Headline, September 10 2021/ ''' '' SCREEN SHOTS SCREAM '' '''


 SCREAM '' '''

!WOW! & TOOT : PROUD PAKISTAN has had three miracle renaissances : 1. Its Creation. 2. The World Students Society, and No 3. O ''Captain Imran Khan becoming the Prime Minister. Take a screenshot!

SCREENSHOTS REVEAL OUR TRUE SELVES : the images are like fossils preserved in amber that allow us to stop and reflect.

I believe that everyone collects something. When my aunt in Taipei decided to renovate, - her daughter, desperate to seize the opportunity to cleanse the apartment, asked to throw away a small Buddha statue that once belonged to my grandfather.

My aunt told her to ask our grandmother, another collector, who told my exasperated cousin that for the sake of spiritual amity, she was allowed to dispose of the statue in a rushing river.

I've saved texts in which my mom wished me a happy birthday the day before my birthday; search results of the time I googled ''when did people start booing''; a message from a friend telling me, ''woke up thinking about Anne Frank tik tok meme''; a still from the show ''Terrace House'' in which the subtitle reads ''bagel burgers''.

I have screenshots of Daily Mail articles about Amelia Earhart to prove a friend's point that ''people still talk about her.'' I made a montage with a moving soundtrack of screenshots of email responses I've received in my years as co-secretary of my union :

''UNSUBSCRIBE''; I don't know what this is'' ''Please do not have the audacity to send me unsolicited emails.''

WHEN I'M CURLED UP IN BED AT NIGHT - and I want to reminisce, I go first to my screenshots folder, not my photo albums.

Photos, which are often poised and polished, have a sense of exteriority to them; they are meant to be shown and shared. And the traditional methods of self-capture - a diary, a scrapbook - feel inadequate in the digital age, when so much we live happens online.

So much of our digital world feels ephemeral by nature - passing by us at warp speed, but screenshots are like little fossils preserved in amber that allow us to slow down and capture pieces of our online lives.

And if memories are what makes us human, then our screenshots tell a story about who we are in the digital age.

Think about digital Lois Lowry's ''The Giver,'' in which the protagonist, Jonas is saddled with the task of receiving all of human memory in order to be able to advise his community; if Jonas were to look through my screenshots folder, I'm certain he would have advised the town to to give up on humanity immediately.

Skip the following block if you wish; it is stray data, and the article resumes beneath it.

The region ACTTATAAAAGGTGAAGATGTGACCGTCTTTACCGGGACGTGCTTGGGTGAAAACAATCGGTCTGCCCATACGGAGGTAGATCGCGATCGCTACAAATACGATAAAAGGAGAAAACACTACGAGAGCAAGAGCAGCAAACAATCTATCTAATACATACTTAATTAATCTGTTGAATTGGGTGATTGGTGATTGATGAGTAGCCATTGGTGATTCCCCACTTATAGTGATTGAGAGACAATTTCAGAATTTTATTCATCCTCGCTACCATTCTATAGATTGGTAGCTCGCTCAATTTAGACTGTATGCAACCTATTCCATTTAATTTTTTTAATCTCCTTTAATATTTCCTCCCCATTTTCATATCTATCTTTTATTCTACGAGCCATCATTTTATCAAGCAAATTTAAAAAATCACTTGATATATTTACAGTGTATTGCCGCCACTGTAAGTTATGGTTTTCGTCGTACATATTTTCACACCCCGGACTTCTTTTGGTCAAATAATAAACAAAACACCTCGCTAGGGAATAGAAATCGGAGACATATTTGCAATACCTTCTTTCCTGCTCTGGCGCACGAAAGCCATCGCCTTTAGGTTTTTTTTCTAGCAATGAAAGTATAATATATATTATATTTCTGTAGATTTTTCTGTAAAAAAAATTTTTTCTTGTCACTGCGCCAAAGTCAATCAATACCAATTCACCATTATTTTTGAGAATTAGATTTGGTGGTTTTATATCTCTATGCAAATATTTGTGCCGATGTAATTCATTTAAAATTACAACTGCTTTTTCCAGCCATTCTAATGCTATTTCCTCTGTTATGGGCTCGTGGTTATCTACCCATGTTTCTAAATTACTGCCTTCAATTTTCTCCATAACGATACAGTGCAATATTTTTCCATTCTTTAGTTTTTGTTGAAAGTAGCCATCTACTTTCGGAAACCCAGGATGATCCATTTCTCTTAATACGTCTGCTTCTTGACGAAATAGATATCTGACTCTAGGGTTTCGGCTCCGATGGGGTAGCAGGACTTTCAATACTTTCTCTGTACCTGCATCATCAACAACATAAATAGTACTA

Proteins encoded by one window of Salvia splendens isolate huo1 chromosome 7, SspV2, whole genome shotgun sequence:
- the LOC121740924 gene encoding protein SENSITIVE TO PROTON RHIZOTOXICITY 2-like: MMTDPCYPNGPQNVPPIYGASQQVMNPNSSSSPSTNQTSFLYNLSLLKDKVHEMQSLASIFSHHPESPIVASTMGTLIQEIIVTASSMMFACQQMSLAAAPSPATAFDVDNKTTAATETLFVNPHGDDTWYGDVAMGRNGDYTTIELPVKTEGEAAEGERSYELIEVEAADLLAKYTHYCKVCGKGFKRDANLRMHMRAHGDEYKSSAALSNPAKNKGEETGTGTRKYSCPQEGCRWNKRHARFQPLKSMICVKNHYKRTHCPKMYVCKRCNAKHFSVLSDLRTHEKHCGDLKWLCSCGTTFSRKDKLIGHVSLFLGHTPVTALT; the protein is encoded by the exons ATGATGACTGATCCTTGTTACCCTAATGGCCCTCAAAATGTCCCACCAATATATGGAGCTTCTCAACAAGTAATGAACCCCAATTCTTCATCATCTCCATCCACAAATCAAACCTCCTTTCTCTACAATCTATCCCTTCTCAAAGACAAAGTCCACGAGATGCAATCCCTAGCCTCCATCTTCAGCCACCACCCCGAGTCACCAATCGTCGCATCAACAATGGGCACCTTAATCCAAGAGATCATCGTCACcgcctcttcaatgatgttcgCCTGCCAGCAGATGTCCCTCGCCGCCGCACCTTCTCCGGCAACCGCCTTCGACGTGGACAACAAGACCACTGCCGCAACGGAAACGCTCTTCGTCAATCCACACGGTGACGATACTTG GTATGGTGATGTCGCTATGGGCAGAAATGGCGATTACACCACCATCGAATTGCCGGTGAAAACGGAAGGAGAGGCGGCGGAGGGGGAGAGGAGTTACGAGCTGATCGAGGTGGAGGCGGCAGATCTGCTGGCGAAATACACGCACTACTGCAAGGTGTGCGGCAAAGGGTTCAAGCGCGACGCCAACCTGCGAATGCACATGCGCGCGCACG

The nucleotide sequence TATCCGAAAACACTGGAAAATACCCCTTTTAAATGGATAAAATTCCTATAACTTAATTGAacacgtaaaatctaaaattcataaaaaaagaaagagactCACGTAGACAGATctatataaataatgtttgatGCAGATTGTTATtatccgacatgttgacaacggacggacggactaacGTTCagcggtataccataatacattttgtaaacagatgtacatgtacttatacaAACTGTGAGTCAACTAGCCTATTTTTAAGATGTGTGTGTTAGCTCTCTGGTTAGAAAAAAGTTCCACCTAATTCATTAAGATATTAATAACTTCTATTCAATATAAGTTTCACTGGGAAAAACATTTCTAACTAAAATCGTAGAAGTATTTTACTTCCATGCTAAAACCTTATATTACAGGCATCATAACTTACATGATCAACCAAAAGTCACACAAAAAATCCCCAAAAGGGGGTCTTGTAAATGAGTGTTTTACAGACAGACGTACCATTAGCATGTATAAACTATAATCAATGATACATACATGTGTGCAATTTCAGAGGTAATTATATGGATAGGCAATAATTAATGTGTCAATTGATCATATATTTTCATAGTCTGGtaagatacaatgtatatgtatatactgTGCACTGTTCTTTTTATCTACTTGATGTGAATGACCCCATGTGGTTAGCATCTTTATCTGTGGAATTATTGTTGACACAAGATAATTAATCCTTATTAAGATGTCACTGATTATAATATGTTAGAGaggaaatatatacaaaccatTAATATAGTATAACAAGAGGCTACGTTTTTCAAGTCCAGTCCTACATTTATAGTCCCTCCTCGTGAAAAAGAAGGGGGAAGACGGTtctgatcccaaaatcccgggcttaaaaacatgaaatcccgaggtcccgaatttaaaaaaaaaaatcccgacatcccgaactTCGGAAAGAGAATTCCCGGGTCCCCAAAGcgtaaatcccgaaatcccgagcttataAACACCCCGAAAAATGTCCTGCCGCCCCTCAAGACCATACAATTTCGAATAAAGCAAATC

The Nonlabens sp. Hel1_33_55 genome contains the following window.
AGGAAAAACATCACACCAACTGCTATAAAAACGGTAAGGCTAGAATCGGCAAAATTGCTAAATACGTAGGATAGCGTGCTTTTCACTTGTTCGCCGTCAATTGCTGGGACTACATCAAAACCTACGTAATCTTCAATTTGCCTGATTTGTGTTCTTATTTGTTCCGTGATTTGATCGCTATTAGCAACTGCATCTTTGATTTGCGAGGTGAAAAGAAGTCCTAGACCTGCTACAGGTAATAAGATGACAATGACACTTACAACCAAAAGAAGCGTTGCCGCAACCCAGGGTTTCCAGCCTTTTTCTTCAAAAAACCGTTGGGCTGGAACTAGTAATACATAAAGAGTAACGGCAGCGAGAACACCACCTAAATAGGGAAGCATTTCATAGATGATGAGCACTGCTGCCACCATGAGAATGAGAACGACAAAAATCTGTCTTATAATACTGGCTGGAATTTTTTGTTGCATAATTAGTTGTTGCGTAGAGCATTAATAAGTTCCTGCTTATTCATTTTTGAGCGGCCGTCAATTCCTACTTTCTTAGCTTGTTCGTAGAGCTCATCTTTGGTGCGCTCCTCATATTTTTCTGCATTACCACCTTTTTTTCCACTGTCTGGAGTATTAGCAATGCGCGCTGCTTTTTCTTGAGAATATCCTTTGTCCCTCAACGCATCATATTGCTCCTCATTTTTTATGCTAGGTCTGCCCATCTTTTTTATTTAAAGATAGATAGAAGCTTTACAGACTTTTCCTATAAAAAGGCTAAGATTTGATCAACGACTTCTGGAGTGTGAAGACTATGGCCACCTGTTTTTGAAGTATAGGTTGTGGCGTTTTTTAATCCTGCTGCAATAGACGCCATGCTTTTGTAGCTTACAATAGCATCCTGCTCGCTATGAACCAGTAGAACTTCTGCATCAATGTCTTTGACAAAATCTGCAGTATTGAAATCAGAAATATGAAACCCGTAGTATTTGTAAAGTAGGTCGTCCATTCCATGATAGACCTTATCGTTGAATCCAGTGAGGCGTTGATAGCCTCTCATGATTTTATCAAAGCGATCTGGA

But that's OK. In many ways your screenshots are like your photos; personal and deployed for a select audience.

In fact, what could be considered the first-ever screenshots, in 1959, was of a $238 million military computer. On its screen was not any sort of equation or tactical diagram but rather a rendering of a pinup girl.

As a historical moment this makes sense to me. If screenshots are a reflection of who we are, then there is nothing more universally human than appreciation for low-res smut.

On the other hand, screenshots, which are usually taken during the quiet, intimate moments we spend navigating the world on our computers and phones, are hauled out from the messy internal guts of our private lives.

Many of my screenshots were taken subconsciously and have long been forgotten about. Revisiting them is both delightful and humiliating - without them, so much of my existence would be forgotten, lost to the ethereal megabytes of the Internet.

I relish the chaos of my screenshots folder.

''Surgeon!'' I scream when I sell all my terrible jokes and memes and receipts spilled out in front of me ''I can't operate on this boy, he's my son!''

There are some screenshots I return to more often than others. Nestled amid memes and subtweets is a screenshot of a text that I once sent in the August of a certain year, asking someone I loved in confusing ways whether she felt anything in return.

I rarely think about this text anymore, but there was a time when I would pull it up at night and read her response over and over again. Repetition I've found always had a way of stimulating truth.

Things are different now, less confusing, so I recently deleted the screenshot, which is, to one's surprise, always painful for me. I know some screenshots must go, but there is just something unceremonious about tapping on the little icon of a garbage can.

I have this in common with the generation of collectors that have come before me, I understand what my grandmother means - for the sake of spiritual amity, I wish I could dispose of my beloved screenshots in a rushing river, too.

The Honor and Serving of the Latest Global Operational Research on Great Writings, Technology, Practices and Life, continues. The World Students Society thanks author Clio Chang, a freelance writer covering politics, culture and media.

With respectful dedication to O'' Captain, Imran Khan - H.E. the Prime Minister of Pakistan, the People of Pakistan, the Global Founder Framers of !WOW! - The World Students Society - for every subject in the world. See Ya all prepare and register for great global elections  on : wssciw.blogspot.com and Twitter - !E-WOW! - The Ecosystem 2011 :

Good Night and God Bless

SAM Daily Times - the Voice of the Voiceless


Post a Comment

Grace A Comment!